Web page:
No one is certain of the true origin of sweet peas (Lathyrus odoratus), but what we do know is that in 1699, Francesco Cupani (1657-1710) – a member of the Order of St. Francis and first director of the botanic garden in Misilmeri, near Palermo, Sicily – sent wild sweet pea seeds to Dr. Robert Uvedale (1642-1722), horticulturist and headmaster of Enfield Grammar School, who kept both gardens and hothouses in what is now north London, England. Interestingly, 275 years later, breeder Dr. Keith Hammett collected seed from the wild sweet peas that still flourish in Sicily, and gardeners who want to grow the original blue and purple flower should look for ‘Cupani’s Original’ or ‘Original’.
Plant profile: Sweet peas
Immediately popular due to their sweet scent, over the next 150 years, sweet peas steadily rose in popularity, and named varieties became increasingly common. The first of these was ‘Painted Lady’ with pink standards and white wings; in cultivation since 1731, this cultivar’s modern forms usually bear four (rather than the original two) flowers per stem. By the mid-1800s, seed companies on both sides of the Atlantic were busily engaged in breeding programs, but it wasn’t until a Scot named Henry Eckford, V.M.H. (1823- 1905) – “Father of the Sweet Pea” – came on the scene that serious progress began to be made.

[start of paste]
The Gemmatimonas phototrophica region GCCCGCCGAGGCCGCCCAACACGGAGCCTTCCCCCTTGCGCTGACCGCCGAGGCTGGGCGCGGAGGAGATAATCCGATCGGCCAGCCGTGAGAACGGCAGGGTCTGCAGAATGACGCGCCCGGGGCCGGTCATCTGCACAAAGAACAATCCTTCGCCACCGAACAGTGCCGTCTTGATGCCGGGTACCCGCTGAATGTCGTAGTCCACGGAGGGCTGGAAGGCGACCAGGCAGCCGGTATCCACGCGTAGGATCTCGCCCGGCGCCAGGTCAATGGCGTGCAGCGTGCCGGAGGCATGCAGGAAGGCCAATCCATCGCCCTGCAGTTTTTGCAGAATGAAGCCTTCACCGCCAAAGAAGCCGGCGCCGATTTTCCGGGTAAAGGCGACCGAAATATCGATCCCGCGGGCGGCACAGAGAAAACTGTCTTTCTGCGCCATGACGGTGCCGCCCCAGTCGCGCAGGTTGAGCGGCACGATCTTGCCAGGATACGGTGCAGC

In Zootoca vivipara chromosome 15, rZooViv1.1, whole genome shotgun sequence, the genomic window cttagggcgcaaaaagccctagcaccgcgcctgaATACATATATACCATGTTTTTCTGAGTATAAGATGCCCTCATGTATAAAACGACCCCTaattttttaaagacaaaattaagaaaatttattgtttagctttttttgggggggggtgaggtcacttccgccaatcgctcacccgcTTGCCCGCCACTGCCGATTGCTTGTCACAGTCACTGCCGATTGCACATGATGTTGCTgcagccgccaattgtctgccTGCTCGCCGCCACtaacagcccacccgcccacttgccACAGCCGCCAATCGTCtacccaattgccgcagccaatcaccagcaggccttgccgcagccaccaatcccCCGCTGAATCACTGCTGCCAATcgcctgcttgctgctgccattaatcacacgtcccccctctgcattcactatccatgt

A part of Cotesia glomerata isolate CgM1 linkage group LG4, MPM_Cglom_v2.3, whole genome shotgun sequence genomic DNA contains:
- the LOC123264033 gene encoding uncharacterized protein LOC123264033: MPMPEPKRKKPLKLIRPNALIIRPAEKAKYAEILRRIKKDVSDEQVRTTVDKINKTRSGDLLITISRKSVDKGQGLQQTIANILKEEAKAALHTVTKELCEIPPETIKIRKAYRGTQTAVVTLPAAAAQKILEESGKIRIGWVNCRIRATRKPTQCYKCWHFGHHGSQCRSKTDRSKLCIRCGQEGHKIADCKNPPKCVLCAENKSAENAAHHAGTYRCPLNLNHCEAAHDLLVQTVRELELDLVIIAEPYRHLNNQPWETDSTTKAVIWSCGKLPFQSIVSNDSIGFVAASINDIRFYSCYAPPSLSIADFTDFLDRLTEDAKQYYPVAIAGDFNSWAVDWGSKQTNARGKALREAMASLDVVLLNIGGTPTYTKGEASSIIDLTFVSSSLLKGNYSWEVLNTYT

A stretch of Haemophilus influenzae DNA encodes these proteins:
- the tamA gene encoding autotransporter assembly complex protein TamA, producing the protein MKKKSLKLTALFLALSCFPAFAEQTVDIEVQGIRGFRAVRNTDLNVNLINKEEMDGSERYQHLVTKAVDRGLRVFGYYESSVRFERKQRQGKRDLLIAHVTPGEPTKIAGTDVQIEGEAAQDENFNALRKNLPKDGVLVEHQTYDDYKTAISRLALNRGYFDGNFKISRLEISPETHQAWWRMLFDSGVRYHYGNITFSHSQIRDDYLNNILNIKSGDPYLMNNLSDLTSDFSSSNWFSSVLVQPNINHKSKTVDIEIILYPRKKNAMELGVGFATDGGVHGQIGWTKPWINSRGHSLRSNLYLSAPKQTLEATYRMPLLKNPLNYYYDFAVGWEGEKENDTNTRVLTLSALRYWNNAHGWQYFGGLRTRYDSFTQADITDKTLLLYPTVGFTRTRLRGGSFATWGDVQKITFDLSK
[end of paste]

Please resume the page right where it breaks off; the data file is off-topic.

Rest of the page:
In 1879, Eckford began hybridizing sweet peas, introducing his first cultivar, ‘Bronze Prince’, in 1882. Credited with improving the form of the flowers while expanding their size and colour palette, he never sacrificed the scent of the older strains. These new, larger blooms became known as Grandifloras, and by 1900, Eckford had singlehandedly introduced 115 new cultivars.
But the summer of 1899 was a curious one. That year, Henry Eckford’s new ‘Prima Donna’ (1896) mutated in at least two gardens: One belonged to William J. Unwin, a cut-flower grower in Histon (Cambridgeshire), who, walking through his sweet pea rows after choir practice one evening, noticed that one plant stood out from all the rest. It had much larger blooms on long stems and both the standards and wings were prominently ruffled and waved. Knowing he had stumbled onto something big, he saved the seed and sensibly introduced it as ‘Gladys Unwin’ (his wife) in 1901.
Incredibly, the same scenario – minus the choir practice – played itself out in Silas Cole’s walled garden in Northamptonshire. The main difference was that Cole was head gardener to Charles, 6th Earl Spencer (Princess Diana’s great-grandfather), and his sweet pea was christened ‘Countess Spencer’. Guess which name stuck? Ironically, the walled garden at Althorp where Cole made his discovery is now derelict, while the Unwin family have gone on to become the world’s lead- ing suppliers of sweet pea seed, including, of course, the “Spencer” types!